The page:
BYU School of Family Life professor Erin Holmes shared ways she has learned to cope with uncertainty in life during her devotional address on Tuesday.
Holmes said uncertainty can be challenging, but relying on faith and hope to seek the Lord and understanding His plan, can help people find assurance concerning their purpose.
Holmes said while uncertainty is inevitable, it is an essential human experience.
“In essence, uncertainty is a reflection of the gap between our desire for the ideal and our experience of the real,” Holmes said.
She said she and her colleagues studied this gap of uncertainty in women transitioning to parenthood and found most mothers in their sample experienced disparity between their ideal and real situation.
Holmes said her team also learned the likelihood of depression in a mother increases as this disparity increases, indicating people feel challenged by the gap between their ideals and their actual situation.
Holmes said she and her husband learned they were pregnant about two and a half years ago after years of hoping and praying for another child, but lost the baby about 10 weeks into the pregnancy, leaving her uncertain.
“Loss was not a new experience for me, but somehow this loss shook me to my core,” Holmes said.
She said this uncertainty reflected a gap in her life between the ideal — a fertile body and a healthy baby and pregnancy — and the real — infertility and a miscarriage.
Holmes quoted Elder Robert D. Hales to explain how one can deal with uncertainty.
The apostle said everyone came to this life to better themselves through their own experiences and can do so by waiting on the Lord.
Holmes said she believes this waiting is the antidote for uncertainty and presented four principles to help people wait on the Lord.
Actively seek God to find him
Holmes said it is important for people to trust themselves in finding God.
Holmes was in her early twenties when she and her husband learned it would be difficult to get pregnant. She said they occupied their time with school, church service and friendships, but she still had questions and experienced much uncertainty in waiting.
“This uncertainty and waiting invited me to regularly turn to God for answers,” Holmes said. “I was discovering the first principle of waiting upon the Lord: I had to actively seek God in order to find Him.”
She said she sought God, but the answers did not come quickly.
Holmes said she received an answer to her prayers while singing the words of the hymn “I’ll Go Where You Want Me to Go” and recognized she had to let the Lord guide her on an unknown journey.
“I felt impressed that the journey would include further graduate studies, but I also felt that I would not immediately receive the answers I sought about having children.”
Holmes said she kept waiting and seeking despite this.
She could not just seek with her eyes, but her heart as well. She said she found the Lord even though she didn’t receive all the answers she was seeking.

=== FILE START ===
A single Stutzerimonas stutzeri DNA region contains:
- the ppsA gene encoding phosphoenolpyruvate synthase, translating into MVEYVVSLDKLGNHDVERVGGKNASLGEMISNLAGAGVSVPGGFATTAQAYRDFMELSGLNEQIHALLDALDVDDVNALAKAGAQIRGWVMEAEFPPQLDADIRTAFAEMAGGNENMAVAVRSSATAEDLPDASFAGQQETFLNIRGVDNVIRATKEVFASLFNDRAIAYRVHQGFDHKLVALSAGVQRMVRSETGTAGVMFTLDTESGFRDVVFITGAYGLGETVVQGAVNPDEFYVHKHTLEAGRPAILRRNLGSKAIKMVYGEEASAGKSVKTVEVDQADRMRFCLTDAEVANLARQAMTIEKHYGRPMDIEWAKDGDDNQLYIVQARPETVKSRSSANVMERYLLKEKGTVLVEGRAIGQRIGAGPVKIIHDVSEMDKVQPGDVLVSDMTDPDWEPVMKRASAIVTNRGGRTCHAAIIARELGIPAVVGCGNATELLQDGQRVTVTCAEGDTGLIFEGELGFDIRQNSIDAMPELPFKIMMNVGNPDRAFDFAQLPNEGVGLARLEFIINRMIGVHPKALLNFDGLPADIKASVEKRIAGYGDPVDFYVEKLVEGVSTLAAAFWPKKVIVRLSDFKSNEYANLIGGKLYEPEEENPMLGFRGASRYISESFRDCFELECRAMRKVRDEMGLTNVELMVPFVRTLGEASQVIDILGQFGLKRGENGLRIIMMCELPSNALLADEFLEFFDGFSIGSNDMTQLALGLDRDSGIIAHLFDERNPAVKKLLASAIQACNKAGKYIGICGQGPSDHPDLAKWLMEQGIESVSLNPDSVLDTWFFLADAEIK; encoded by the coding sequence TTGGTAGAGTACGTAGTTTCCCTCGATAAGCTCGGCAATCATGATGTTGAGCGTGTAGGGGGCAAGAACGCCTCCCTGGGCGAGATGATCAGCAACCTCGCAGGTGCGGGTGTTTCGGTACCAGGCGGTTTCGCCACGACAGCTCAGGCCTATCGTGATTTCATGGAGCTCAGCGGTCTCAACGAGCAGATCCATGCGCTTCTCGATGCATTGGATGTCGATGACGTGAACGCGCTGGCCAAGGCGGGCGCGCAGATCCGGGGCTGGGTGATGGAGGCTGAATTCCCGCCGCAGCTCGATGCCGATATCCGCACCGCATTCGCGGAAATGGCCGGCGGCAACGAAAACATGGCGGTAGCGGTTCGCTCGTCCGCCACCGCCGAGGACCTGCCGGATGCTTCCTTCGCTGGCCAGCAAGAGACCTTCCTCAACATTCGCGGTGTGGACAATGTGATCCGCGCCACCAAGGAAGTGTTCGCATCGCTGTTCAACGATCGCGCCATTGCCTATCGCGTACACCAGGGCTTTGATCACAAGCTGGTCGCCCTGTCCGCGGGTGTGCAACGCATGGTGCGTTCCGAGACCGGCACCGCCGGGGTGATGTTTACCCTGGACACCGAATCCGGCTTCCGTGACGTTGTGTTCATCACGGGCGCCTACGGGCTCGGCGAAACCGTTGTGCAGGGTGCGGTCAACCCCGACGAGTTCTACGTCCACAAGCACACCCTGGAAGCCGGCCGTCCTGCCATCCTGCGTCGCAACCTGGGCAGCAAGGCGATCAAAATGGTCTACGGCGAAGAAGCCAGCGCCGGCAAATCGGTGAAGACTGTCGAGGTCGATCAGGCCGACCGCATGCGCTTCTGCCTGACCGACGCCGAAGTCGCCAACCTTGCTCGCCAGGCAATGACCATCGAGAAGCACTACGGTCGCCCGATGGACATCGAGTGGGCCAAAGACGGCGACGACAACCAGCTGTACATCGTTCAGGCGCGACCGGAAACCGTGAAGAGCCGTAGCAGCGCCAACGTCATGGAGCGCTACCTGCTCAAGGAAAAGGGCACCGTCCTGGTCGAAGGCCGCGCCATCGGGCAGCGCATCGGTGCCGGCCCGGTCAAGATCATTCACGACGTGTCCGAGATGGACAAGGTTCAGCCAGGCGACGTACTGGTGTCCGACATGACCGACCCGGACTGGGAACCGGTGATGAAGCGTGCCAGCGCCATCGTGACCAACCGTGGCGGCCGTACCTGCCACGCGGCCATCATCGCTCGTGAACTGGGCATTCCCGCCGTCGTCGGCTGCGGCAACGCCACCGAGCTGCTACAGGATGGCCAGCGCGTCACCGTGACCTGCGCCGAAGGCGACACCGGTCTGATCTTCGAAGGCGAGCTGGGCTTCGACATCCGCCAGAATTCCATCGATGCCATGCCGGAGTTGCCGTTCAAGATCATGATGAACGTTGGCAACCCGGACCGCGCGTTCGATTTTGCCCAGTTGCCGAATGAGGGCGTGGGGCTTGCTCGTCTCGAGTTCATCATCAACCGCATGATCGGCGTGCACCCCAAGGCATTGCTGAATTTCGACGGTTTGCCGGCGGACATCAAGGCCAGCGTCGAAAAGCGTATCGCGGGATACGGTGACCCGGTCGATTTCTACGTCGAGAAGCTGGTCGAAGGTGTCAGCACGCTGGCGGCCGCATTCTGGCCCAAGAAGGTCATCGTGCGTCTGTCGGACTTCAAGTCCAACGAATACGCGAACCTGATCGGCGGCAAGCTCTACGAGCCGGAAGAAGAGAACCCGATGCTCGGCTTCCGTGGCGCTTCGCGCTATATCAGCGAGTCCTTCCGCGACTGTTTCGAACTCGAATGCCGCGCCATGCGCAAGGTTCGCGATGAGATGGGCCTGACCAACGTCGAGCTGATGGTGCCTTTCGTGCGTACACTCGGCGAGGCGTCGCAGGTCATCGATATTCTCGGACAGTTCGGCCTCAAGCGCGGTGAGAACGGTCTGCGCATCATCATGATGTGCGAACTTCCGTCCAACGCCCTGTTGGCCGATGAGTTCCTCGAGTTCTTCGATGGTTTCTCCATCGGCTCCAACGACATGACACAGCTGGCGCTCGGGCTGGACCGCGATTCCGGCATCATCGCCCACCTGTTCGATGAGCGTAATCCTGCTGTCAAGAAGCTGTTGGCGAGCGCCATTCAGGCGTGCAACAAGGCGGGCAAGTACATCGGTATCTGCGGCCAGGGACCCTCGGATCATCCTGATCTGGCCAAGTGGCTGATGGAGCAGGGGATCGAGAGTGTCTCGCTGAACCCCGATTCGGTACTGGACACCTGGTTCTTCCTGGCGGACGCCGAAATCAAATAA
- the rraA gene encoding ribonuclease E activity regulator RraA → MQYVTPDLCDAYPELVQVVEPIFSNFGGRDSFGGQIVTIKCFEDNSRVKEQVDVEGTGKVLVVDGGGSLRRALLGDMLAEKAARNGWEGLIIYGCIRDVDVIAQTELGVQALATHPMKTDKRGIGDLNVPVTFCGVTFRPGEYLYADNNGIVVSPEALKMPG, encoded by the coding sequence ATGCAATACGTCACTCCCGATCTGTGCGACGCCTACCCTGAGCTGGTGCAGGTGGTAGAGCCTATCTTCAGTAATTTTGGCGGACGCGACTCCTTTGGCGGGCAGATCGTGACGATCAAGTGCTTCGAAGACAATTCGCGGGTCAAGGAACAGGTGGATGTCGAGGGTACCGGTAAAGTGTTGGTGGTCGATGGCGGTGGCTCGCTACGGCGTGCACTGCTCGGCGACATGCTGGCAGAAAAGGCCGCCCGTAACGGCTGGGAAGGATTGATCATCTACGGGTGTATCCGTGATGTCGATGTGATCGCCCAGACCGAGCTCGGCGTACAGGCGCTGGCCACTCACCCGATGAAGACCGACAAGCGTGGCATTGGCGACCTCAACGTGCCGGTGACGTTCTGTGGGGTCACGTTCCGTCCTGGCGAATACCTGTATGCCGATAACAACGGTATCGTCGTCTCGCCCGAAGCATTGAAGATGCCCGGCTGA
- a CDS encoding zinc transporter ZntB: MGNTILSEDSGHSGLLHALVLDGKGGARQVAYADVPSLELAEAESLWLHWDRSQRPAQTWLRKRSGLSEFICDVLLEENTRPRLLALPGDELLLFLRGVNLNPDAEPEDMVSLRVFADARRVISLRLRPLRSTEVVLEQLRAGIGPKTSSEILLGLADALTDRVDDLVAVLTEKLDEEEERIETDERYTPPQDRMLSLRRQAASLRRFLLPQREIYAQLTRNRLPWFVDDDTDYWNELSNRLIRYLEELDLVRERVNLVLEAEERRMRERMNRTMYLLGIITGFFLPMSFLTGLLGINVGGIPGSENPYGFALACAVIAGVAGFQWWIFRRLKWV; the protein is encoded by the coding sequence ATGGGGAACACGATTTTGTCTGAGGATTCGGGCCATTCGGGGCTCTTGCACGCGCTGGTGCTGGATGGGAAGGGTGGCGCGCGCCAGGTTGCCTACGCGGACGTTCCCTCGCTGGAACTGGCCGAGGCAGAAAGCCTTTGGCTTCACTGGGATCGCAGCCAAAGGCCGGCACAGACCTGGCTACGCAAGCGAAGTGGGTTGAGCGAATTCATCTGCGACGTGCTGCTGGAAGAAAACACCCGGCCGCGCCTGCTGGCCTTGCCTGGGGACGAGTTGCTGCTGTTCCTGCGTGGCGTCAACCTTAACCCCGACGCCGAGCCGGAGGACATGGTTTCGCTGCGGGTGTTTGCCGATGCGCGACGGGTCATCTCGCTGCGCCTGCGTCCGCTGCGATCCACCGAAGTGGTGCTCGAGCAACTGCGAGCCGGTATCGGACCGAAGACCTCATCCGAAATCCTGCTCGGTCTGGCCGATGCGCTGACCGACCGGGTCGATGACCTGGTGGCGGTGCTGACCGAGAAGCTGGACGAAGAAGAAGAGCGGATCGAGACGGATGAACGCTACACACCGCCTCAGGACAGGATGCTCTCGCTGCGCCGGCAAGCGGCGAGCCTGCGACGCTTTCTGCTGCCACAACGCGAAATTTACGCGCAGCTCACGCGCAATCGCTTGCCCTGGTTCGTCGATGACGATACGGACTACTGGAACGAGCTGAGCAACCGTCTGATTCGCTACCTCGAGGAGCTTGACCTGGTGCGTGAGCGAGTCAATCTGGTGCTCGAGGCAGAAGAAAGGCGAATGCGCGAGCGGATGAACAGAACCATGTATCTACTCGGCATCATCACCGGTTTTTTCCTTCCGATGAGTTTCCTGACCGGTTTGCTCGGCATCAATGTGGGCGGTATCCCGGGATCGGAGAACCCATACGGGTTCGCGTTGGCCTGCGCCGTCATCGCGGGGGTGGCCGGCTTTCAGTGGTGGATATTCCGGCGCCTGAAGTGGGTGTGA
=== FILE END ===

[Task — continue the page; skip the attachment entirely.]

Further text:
Holmes said she attended a General Young Women’s session where President Gordon B. Hinckley spoke on being educated and finding purpose in life as a woman.
“In this message, the Lord offered me a vision through His prophet of the kind of future that could be mine. Again I received no particular answer to my lingering question about when or whether I would have children,” Holmes said. “My uncertainty was not resolved, nor was my waiting over.”
Holmes said she felt like she had work to do, and continuing her education would help her serve significantly in the world around her.
Waiting includes trying to understand God’s plan
She said with faith and the Lord, people can accomplish amazing things.
“God’s plan for you will not match the plans God has for others,” Holmes said. “You must come to know what the Lord wants for you personally.”
Holmes said it can be hard to celebrate others’ successes when it seems like the Lord is ignoring one’s hopes, but doing so will open one’s hearts to God’s plan.
Choose faith and hope while waiting
“To me, the opposite of faith and hope is fear,” Holmes said. “So when I say that we can choose faith and hope, I am also implying that we can choose faith and hope over fear.”
She said fear is rooted in the false belief one must do things alone, but faith and hope come from the memory of spiritual experiences or blessings from the Lord.
One can find reassurance in God’s love if lost in the wait
Holmes said after her miscarriage she began to feel distant from God and had difficulty finding direction in her life, but after much waiting and struggling, she chose to have hope.
Holmes said she became pregnant about a year and a half after her miscarriage, but was anxious about losing this baby as well. She knelt in prayer in her office and asked God to be with her.
Holmes said she knew she should not pray for a healthy baby, but for the help to manage any pain or sorrow if she were to lose the baby, because it was a possibility.
She said she finished her prayer and left to meet her daughter when a tingling overcame her.
She said she knew God understood and was aware of her.
“Sadly, I did have another miscarriage,” Holmes said. “But this time I did not lose that powerful sustaining witness of God’s love for me.”
Holmes said when people are lost, although it is important for them to seek God, sometimes God will find them instead.
“I am still waiting. In my waiting, I have sought God and found Him. His plan for me is unfolding as I take his hand and accept the invitation to become a co-creator with Him,” Holmes said. “Sometimes, when I am lost, he finds me.”